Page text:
Couldn’t someone train a model on their university’s computing cluster, and share it? This would boost independent research on these things for sure.
On a more positive note: Saxony was the only federal state in Germany which, during times of more strict pandemic-related rules, allowed tracking exposure using the government-funded open source software instead of some app used by the other federal states based on stolen code whose only unique selling point was being advertised by a famous rapper…
And at the same time, Saxon universities coerce students into proprietary solutions, hiding behind university autonomy when members of the parliament criticize this.
The headline is misleading, as the article merely covers the decision of the Data Protection Commissioner of Hesse (one of Germany’s 16 federal states). Many other federal states have a similar tendency by now, but in detail it can be very different, and in practise, the Data Protection Commissioners can be very patient when it comes to giving schools additional time to switch to other solutions.
I didn’t mean running on the top of some distro, but “native” compatibility to existing packaging. Snap/Flatpack/Nix etc. can also more or less run on the top of arbitrary distros, but I think more acceptance can be achieved if the packages are (at least source-level) compatible to something existing and widespread and run as first-class citizens there.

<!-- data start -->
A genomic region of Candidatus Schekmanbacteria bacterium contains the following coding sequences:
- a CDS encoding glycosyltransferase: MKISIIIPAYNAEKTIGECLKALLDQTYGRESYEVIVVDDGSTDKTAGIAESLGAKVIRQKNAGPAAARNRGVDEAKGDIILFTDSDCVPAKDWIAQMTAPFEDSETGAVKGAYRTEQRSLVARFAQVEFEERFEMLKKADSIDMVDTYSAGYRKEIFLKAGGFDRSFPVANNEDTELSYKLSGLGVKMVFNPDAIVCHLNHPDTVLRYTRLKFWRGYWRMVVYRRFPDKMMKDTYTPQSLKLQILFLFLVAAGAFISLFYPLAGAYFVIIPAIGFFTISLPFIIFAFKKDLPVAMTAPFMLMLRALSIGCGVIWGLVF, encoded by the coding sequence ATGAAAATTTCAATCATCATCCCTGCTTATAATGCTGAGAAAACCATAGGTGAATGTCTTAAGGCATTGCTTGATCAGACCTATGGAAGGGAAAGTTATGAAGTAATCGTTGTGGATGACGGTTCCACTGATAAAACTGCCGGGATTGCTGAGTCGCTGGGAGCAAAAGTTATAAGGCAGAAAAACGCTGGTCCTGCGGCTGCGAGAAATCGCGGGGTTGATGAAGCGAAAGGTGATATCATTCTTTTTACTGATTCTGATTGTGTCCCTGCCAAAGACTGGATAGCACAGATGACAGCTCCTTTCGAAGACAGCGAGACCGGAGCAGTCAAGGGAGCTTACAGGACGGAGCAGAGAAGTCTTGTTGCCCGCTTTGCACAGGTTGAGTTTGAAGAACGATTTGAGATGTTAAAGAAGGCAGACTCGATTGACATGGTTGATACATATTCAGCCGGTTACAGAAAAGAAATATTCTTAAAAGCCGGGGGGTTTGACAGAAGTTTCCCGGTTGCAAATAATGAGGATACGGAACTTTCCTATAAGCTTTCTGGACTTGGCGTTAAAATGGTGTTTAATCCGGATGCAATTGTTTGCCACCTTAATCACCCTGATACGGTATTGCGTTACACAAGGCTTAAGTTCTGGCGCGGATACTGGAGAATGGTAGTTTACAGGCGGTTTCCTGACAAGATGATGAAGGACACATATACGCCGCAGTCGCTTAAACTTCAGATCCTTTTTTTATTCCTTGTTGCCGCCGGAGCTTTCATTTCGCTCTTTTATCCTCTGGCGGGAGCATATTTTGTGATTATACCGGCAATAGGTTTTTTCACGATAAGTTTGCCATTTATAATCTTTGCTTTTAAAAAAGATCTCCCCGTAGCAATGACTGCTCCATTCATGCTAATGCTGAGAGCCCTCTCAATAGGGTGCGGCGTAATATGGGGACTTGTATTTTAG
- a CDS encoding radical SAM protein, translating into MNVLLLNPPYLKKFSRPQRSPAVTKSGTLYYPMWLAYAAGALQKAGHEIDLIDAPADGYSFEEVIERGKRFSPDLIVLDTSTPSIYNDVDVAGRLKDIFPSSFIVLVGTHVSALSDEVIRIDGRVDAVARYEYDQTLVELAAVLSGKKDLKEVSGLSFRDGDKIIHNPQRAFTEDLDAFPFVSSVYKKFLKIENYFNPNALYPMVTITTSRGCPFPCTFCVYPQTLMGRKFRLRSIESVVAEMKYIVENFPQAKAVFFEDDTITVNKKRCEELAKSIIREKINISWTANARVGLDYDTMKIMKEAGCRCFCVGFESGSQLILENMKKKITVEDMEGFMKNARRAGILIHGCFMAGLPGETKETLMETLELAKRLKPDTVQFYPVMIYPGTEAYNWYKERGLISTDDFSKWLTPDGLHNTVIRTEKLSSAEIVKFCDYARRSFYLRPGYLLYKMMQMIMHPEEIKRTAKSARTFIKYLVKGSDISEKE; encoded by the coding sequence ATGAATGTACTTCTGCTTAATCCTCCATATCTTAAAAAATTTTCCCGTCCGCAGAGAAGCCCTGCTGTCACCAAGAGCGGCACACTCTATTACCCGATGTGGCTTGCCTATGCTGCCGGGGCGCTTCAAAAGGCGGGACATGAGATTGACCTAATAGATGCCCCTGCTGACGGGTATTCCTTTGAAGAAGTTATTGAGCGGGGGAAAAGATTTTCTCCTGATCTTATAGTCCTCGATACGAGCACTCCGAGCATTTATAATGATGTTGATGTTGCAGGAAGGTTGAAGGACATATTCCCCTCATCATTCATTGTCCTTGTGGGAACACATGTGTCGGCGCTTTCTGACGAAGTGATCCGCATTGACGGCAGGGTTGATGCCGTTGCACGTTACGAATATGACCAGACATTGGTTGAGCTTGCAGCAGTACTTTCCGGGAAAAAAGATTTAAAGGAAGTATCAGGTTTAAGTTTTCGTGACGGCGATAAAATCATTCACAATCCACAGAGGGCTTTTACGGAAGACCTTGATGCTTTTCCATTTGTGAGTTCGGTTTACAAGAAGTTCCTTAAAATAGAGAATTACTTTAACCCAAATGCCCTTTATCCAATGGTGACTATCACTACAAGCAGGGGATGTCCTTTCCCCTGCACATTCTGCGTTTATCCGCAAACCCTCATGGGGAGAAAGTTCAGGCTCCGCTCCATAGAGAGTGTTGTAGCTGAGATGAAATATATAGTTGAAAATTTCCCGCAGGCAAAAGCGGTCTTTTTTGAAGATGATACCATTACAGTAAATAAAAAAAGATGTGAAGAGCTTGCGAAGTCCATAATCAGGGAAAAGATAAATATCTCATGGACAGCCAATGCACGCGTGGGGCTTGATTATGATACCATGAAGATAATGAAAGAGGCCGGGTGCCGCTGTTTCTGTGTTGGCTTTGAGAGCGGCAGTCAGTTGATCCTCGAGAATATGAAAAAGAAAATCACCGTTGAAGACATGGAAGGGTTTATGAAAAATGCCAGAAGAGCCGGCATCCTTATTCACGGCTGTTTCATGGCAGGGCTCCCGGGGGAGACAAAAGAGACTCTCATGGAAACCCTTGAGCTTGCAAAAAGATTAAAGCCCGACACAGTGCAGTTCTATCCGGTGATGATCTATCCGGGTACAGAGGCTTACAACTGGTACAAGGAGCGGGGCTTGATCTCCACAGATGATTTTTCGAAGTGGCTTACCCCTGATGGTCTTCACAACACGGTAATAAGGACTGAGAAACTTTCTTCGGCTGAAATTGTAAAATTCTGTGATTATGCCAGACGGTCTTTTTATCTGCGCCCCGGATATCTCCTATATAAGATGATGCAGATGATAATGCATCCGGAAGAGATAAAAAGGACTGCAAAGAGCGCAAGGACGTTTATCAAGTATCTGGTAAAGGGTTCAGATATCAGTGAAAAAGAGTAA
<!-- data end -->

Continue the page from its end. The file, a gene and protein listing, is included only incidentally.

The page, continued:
Not saying that Guix isn’t innovative, useful or joyful, though. Just thinking that it might not work as an alternative for Debian in every case.
Will look into PureOS and Trisquel. Are their releases roughly corresponding to some releases of Debian or Ubuntu, respectively (e.g. package-version-wise)?
This might create a bias towards large vendors with huge human resources to throw at maintenance. But it should be illegal to sell devices and hinder third parties to fix bugs and develop security upgrades, for example through closed software platforms, drivers and interfaces.
Looks interesting, but to what extent is it compatible to other distributions, allowing for package-related or other reuse?
As much as an Ubuntu fork that removes that semi-proprietary snap stuff would be in a good position to build a user base quickly, so would now a Debian fork that keeps the on-device code licenses clean.
I understand the point, but I was thinking that there were already Linux distributions fitting into that niche…
Boycotting efforts against digital souvereignty alone is not enough. But the efforts to build a regulative solution won’t work without enough people willing to continue the boycott.